An important step in becoming pregnant is ensuring that you are healthy, which you can do by making simple lifestyle changes.
Make sure that you eat a nutritious, balanced diet. It should contain at least five portions of fruit and vegetables a day, carbohydrates such as wholemeal bread and pasta, and lean meat, fish, and pulses for protein. Green, leafy vegetables are high in folic acid, which can help to prevent birth defects.
For more information about what to eat if you are trying to conceive, and foods to avoid, look at the pregnancy care planner.
Women who are underweight or overweight ovulate (release an egg) less regularly, or sometimes not at all, compared to women of a healthy weight.
Therefore ensuring that you maintain a healthy weight will make it much easier to conceive. You can use the healthy weight calculator to find out if you are the right weight for your height.
Women should aim for a body mass index (BMI) of 19-25 for the best chance of getting pregnant. A BMI of less than 19 may mean that you are ovulating less frequently. If your BMI is over 29, your GP may recommend that you lose weight.
Men with a BMI of over 29 may have reduced fertility, and your GP may recommend that you lose weight. Regular exercise and eating a healthy diet can help you to maintain a suitable weight.
The Department of Health recommends that women should take a daily supplement of 0.4mg of folic acid while they are trying to conceive. If you become pregnant, you should continue taking this until week 12 of the pregnancy. Folic acid helps to protect the unborn baby from problems such as spina bifida (when the baby's spine does not develop properly).
It is very important to stop smoking if you are planning to get pregnant. Smoking is linked to babies with a low birth weight and increased complications during the pregnancy. This advice applies to both women and men because second-hand smoke is bad for unborn babies and young children.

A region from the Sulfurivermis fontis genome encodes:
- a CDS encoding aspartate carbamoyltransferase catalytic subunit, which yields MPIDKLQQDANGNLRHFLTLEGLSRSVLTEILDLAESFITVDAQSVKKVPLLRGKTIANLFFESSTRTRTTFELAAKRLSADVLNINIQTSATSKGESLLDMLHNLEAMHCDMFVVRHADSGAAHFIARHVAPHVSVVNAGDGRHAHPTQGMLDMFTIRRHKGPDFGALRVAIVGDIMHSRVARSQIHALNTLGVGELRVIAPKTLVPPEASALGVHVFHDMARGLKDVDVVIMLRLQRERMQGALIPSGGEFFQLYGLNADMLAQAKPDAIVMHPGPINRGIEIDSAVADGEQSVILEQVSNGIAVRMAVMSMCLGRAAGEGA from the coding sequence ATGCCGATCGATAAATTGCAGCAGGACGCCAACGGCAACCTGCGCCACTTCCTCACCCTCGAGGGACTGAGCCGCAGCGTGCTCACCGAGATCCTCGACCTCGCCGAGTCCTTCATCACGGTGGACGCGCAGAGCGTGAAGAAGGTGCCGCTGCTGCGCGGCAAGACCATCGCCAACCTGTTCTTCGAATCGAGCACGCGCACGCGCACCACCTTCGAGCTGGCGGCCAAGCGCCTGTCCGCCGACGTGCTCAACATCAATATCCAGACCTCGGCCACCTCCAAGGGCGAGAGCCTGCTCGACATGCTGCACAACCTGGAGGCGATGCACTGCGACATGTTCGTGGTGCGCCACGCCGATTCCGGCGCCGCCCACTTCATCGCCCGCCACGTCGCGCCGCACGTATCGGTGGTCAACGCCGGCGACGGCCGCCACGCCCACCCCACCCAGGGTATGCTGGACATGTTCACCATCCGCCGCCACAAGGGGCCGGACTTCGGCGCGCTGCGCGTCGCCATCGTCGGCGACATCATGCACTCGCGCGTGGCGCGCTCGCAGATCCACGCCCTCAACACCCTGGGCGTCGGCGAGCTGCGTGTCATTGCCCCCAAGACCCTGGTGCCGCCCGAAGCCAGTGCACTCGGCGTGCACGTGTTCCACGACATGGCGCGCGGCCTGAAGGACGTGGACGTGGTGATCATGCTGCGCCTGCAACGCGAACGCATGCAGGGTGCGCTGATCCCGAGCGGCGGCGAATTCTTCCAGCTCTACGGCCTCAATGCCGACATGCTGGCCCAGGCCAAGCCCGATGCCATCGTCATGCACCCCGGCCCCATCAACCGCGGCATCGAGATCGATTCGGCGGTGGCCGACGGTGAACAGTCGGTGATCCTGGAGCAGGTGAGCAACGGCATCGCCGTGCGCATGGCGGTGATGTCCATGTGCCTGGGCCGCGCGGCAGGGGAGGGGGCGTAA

Stress can often affect your fertility because it may lead to you having sex less frequently. For the best chance of becoming pregnant, you need to have sex every two to three days. Talk to your partner if you are feeling stressed and consider using counselling (talking therapy). You may also find regular exercise helpful.
The Department of Health (DH) recommends that women should not drink alcohol while they are trying to conceive. Studies have shown that alcohol can seriously damage a baby's development.
If you decide to drink during pregnancy, you should limit your intake to one to two units of alcohol, once or twice a week, and you should avoid getting drunk.
Men should not drink more than the DH's recommendation of three to four units of alcohol a day. Drinking more than this can reduce your sperm quality. One unit of alcohol is approximately half a pint of normal strength lager, a small glass of wine or a 25ml measure of spirits.
Medicines and drugs
Illegal drugs such as marijuana or cocaine can affect fertility, and can seriously damage the development of your baby if you fall pregnant. You should therefore avoid using them. You should also avoid using some prescription medicines if you are trying to get pregnant. Ask your GP for further advice.
Health checks and tests for women
Make sure that you are up-to-date with your cervical screening tests (smear tests). You need to have one every three to five years depending on your age.
You should also visit your local sexual health clinic (GUM clinic) to make sure that you do not have any sexually transmitted infections (STIs). Infections such as chlamydia may not have any symptoms but can cause infertility if they are left untreated.
Speak to your GP if you are planning a pregnancy. They may recommend that you have some additional tests, such as a test for rubella (German measles). You still need to be tested for this even if you have previously had the vaccination, because it can cause serious birth defects in unborn babies.
You may also be tested for the varicella-zoster virus unless you have a definite history of chickenpox or shingles.
If there is a history of genetic conditions in your family, such as cystic fibrosis (a condition that makes the internal bodily secretions thick and sticky) or Down's syndrome (a condition that affects a person's physical appearance and their ability to learn and develop mentally), you should ask your GP about genetic testing.
Genetic is a term that refers to genes- the characteristics inherited from a family member.